This webinar is an hour long presentation that covers three topics: 1) Soil health basic concept and soil functions, and soil physical and biological indicators by Al-Kaisi 2) Application of management practices for improving soil biology as an essential component of soil health by Rick Bednarek, state soil scientist with USDA-NRCS 3) Planning and resource management to enhance and protect soil heath, by Doug Peterson, Iowa and Missouri Regional Soil Health Specialist with the National Soil Health Division of the NRCS.
The Committee for Agricultural Development is located in Ames, Iowa and provides Foundation Seed of the germplasm developed at Iowa State University, as well as offering other services to benefit agriculture.
The Iowa Soil and Land Use site provides data related to the agricultural and non-agricultural uses of Iowa land. Soils have many uses, but not all soils are equally adapted to each use. The data on this site will help you determine the right use for your soil.
The Field Extension Education Laboratory, located in Boone, Iowa, is a 23-acre teaching and demonstration facility dedicated to providing a hands-on learning experience for crop production professionals. This facility has demonstrations used in a variety of programs held throughout the summer months. In these plots, we can show a wide range of management problems, solutions, and diagnostic challenges. It has air-conditioned classroom facilities that complement the in-field sessions, all of which are within walking distance.
Crops publications at the Iowa State University Extension and Outreach Store.
Real-time measurements and forecasts for weather, soil water and nitrogen, crop water and nitrogen, yield predictions, crop stage and heat/frost stress.
This web site provides a process to calculate economic return to N application with different nitrogen and corn prices and to find profitable N rates directly from recent N rate research data. The method used follows a regional approach for determining corn N rate guidelines that is implemented in several Corn Belt states.
Iowa State University Extension and Outreach, with support from the Iowa Certified Crop Advisers Board, has developed and is now offering an online review course for individuals taking the Iowa CCA Examination. This course is offered exclusively online - there is no live, classroom component. See the requirements section for additional technology requirements. The official Iowa Certified Crop Adviser exam is offered twice a year; February and August.
The Iowa Grain Quality Initiative (IGQI) is a cutting edge grain quality research and information program. The interdisciplinary project performs the "rapid response function" at ISU for the grain industry. Through diverse expertise of affiliated faculty and the use of information technology, the project has addressed grain production and processing topics quickly, giving producers and agribusinesses the information needed to make business decisions. Challenges related to genetically modified grains have accelerated the use of alternative delivery systems.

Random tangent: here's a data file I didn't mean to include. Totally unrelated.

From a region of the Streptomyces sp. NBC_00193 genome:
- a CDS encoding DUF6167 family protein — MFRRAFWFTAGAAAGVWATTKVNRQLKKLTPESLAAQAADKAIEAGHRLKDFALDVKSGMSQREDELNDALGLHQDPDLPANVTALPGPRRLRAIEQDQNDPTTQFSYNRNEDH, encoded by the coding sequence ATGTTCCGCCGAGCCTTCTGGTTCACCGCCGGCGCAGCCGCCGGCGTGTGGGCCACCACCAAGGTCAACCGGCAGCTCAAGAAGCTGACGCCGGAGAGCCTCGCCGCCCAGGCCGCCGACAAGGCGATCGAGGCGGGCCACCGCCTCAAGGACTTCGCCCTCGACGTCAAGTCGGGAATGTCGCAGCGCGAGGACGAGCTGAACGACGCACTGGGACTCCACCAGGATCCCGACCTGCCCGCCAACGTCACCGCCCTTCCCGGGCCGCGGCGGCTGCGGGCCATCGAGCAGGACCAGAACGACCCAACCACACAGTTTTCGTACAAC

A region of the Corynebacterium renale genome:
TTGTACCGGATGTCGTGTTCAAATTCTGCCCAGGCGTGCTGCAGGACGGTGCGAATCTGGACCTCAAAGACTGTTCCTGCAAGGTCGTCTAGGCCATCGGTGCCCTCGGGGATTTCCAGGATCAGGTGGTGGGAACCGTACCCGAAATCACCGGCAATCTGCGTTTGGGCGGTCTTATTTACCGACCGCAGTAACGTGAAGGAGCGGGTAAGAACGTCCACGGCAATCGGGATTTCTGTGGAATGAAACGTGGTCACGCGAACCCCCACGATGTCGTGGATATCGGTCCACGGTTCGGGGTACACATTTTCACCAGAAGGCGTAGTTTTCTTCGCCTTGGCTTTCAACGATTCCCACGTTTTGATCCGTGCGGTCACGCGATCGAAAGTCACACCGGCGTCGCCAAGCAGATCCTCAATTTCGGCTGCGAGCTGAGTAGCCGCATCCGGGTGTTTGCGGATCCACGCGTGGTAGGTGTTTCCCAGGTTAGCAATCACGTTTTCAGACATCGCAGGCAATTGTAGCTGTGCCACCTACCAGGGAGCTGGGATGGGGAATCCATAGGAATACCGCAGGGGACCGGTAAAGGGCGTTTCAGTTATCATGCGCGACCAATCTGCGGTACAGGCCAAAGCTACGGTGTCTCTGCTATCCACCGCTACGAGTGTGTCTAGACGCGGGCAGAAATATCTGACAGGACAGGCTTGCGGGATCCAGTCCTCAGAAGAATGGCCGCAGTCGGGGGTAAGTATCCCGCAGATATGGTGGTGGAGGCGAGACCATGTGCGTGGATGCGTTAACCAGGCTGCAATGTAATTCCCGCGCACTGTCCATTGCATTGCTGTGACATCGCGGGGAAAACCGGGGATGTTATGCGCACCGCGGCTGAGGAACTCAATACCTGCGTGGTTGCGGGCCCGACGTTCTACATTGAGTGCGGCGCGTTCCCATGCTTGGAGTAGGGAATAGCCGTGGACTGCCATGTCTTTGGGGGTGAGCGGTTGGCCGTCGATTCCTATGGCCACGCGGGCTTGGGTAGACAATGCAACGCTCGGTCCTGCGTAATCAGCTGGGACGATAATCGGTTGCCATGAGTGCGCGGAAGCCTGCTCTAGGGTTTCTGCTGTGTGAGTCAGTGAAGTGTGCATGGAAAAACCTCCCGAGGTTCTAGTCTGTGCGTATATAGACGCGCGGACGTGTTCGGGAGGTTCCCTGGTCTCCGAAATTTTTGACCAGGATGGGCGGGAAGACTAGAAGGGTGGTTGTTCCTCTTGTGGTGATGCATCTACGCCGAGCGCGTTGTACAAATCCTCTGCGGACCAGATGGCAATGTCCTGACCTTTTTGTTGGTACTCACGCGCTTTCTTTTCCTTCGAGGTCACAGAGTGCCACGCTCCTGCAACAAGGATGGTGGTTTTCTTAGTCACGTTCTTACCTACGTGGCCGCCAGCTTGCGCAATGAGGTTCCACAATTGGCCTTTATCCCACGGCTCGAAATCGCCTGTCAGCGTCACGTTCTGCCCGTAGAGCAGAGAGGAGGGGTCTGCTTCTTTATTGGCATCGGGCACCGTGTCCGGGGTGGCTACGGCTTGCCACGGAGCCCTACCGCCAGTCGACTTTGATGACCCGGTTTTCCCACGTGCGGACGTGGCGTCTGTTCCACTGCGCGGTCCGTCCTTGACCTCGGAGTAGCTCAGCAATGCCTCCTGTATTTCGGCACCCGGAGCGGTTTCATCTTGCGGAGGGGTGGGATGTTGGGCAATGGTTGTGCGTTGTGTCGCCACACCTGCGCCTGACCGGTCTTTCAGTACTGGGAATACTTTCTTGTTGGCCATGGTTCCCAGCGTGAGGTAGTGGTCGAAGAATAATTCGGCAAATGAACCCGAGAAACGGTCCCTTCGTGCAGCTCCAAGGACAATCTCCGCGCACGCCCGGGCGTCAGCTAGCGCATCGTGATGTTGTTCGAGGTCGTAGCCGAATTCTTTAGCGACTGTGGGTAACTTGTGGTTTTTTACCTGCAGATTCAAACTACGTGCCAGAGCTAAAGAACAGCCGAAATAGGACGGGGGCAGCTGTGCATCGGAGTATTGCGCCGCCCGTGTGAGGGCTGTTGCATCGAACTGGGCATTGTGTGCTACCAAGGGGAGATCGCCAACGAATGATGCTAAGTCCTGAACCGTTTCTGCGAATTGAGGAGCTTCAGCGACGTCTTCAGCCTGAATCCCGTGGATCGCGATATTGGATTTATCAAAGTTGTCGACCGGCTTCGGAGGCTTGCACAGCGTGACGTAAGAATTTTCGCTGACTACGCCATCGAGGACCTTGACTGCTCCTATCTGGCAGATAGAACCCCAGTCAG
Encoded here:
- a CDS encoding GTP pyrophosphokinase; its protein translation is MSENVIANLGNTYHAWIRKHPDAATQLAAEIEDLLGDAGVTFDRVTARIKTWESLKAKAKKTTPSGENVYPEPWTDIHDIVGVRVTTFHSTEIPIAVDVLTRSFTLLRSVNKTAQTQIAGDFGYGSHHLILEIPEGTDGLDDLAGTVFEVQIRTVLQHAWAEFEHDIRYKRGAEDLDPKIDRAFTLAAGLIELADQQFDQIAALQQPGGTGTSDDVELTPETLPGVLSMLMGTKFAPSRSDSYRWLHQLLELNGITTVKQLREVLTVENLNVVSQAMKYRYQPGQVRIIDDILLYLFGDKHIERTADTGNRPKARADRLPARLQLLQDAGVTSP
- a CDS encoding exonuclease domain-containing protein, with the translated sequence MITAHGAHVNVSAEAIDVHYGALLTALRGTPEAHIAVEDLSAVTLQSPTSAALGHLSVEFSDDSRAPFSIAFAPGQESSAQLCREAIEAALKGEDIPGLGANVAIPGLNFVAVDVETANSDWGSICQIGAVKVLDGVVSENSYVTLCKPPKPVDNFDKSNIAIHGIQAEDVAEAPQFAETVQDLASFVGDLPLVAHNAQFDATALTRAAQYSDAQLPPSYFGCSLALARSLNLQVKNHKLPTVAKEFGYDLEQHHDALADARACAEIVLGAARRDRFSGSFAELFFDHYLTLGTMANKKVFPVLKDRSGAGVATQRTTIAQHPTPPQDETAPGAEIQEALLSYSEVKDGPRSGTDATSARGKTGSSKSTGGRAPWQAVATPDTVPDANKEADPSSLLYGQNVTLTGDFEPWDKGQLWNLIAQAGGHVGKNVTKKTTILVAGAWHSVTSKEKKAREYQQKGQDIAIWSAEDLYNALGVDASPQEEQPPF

The goal of the Pesticide Safety Education Program (PSEP) is to provide educational information throughout Iowa on the safe and effective use of pesticides. PSEP is responsible for Pesticide Applicator Continuing Instructional Courses (CIC’s) in cooperation with the Iowa Department of Agriculture and Land Stewardship (IDALS). Other programs that PSEP is involved in include integrated pest management, worker protection, environmental quality, and agricultural health.
Choosing soybean maturities and when to plant soybeans are two critical decisions that farmers make each year. Typically, soybean variety selection occurs months before soybean planting occurs. An added complexity in the decision making is the weather conditions at the time of planting. Each year farmers are faced with the decision of planting into marginal conditions or the potential of late planting. Also, spring and early season weather sometimes forces farmers to replant soybeans later than ideal planting windows.
The International Survey of Herbicide-Resistant Weeds monitors the evolution of herbicide-resistant weeds throughout the world. The site is a global collaboration between weed scientists with a common goal of understanding, preventing and managing the occurrence of herbicide-resistant weeds.
Articles and additional information regarding weeds provided by Iowa State University Extension and Outreach and the Department of Agronomy
Iowa State University, Iowa Environmental Mesonet
This Web page provides research-based information and current Extension and Research projects on tillage and cropping systems, soil carbon sequestration, residue management, and cover crops. Extension publications, newsletter articles, refereed journal articles, and relevant links are listed under each area of interest. Several management tools are listed, including residue and erosion calculators and other decision-making tools.
The North Central Extension-Industry Soil Fertility Conference is attended by University Extension soil fertility and crop production specialists, industry agronomists, crop advisers, and agency personnel, with representation from states encompassing the North Central USA region and Ontario Canada. The goal of the conference is to facilitate sharing of new soil fertility and nutrient management research information and fertilizer industry developments.
This electronic compendium provides information on non-traditional materials marketed for use in crop production in the north central region of the USA. It is a collection of research abstracts and reports released by scientists in State Agricultural Experiment Stations. This electronic compendium contains material previously published in the compendium (1985) and supplements 1 and 2.